Unfortunately – as we covered in last weekend's commentary – while the Fed has signaled its commitment to its QE program, the pace of its asset purchases has slowed down over the last seven weeks.  For the week ending July 1st, the Fed's asset purchases amounted to only $9.3 billion (its lowest level in four weeks).  The Fed's purchases for the latest week (ending July 8th) were just as muted, clocking in at $12.4 billion, as shown in the following weekly chart:

Weekly Net Purchases of Treasuries and Agency Securities by the Fed (US$ billion) - Even though the Fed purchased a significant amount of Treasuries and agency securities during the middle of June, the Fed's purchases have stalled over the last seven weeks compared to where they were in April. The Fed's purchases for the latest week were as muted - clocking in at just US$12.4 billion - only a slight improvement from the week prior! This suggests that the Federal Reserve is nowhere close to being as accommodative as it was during the early March to mid May period...

As we mentioned in last weekend's commentary, the “Bernanke Put” has disappeared, at least in the short-run.  We have no doubt it will come back if oil embarks on a sustainable decline below $60 a barrel or if the Dow Industrial Average declines below 8,000, but even then, any liquidity injection will take awhile to work through the global financial markets.  In addition, the technical condition of the US stock market still does not look good.  Specifically, investors' reaction to both Ruby Tuesday's and Alcoa's earnings reports (the two most significant earnings reports this week in our book) were extremely disappointing.  In both cases, both stocks did very well during after-hours trading and at the opening the next day – but both stocks ended up in negative territory by the end of the day as selling pressure overwhelmed buying power.  This is definitely bearish action.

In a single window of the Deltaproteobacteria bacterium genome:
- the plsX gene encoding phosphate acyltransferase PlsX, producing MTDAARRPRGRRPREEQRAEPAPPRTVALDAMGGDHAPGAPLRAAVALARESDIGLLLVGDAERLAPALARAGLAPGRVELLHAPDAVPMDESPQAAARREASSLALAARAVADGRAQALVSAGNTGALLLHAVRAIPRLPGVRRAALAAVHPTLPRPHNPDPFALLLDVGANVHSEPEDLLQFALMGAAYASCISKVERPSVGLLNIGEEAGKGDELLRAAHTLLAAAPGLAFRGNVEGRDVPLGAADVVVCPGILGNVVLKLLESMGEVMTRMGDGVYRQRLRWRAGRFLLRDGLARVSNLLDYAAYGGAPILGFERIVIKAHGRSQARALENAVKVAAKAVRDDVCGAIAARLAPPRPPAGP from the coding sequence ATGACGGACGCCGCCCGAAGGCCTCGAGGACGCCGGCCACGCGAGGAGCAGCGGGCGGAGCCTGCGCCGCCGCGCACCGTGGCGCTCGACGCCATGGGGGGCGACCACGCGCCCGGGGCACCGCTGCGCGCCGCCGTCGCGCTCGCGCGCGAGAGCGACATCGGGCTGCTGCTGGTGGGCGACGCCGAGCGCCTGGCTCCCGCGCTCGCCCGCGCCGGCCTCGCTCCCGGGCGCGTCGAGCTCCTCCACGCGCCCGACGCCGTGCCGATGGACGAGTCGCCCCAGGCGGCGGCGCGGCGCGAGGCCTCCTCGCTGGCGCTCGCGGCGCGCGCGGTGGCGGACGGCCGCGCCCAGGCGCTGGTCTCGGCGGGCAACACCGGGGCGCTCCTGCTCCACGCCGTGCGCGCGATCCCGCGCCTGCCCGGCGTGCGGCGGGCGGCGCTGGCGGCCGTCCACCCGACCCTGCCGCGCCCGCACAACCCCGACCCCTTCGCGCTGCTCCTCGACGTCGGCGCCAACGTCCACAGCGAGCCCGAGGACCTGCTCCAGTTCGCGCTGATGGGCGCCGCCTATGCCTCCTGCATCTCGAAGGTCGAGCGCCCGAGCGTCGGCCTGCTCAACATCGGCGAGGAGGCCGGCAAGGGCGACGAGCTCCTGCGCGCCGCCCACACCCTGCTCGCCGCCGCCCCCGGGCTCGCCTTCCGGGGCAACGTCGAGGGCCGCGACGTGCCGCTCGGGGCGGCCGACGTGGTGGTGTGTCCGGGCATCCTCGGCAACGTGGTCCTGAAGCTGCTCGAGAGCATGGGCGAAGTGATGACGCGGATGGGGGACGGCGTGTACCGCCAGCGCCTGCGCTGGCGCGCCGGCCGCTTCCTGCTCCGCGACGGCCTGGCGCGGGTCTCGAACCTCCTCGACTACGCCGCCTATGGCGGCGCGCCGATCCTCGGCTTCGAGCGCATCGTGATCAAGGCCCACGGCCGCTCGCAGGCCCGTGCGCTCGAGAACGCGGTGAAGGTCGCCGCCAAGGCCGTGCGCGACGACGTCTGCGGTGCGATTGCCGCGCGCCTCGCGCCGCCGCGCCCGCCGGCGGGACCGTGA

The struggle between the bulls and the bears is also evident in the following chart showing the new common stock 52-week highs vs. new 52-week lows on the NYSE:

NYSE Common Stock Only New Highs and New Lows

As circled in the above chart, virtually all common stocks on the NYSE has not made new 52-week highs or new 52-week lows since late March.  This is one of the longest periods in memory – and suggests a lack of clear direction in the stock market (this scenario is also being played out on the NASDAQ Composite as well).  Given the lack of liquidity creation by the world's major central banks (with the Bank of England and the People's Bank of China now joining this club), bears have a good chance of winning this battle.  We continue to expect a stock market correction over the next two weeks as 2nd quarter earnings reports are released, but would view any major correction as a longer-run buying opportunity given the decent equity valuations and the amount of capital sitting on the sidelines assuming we hit 7,000 to 7,500 on the DJIA.

Signing off,

Henry To, CFA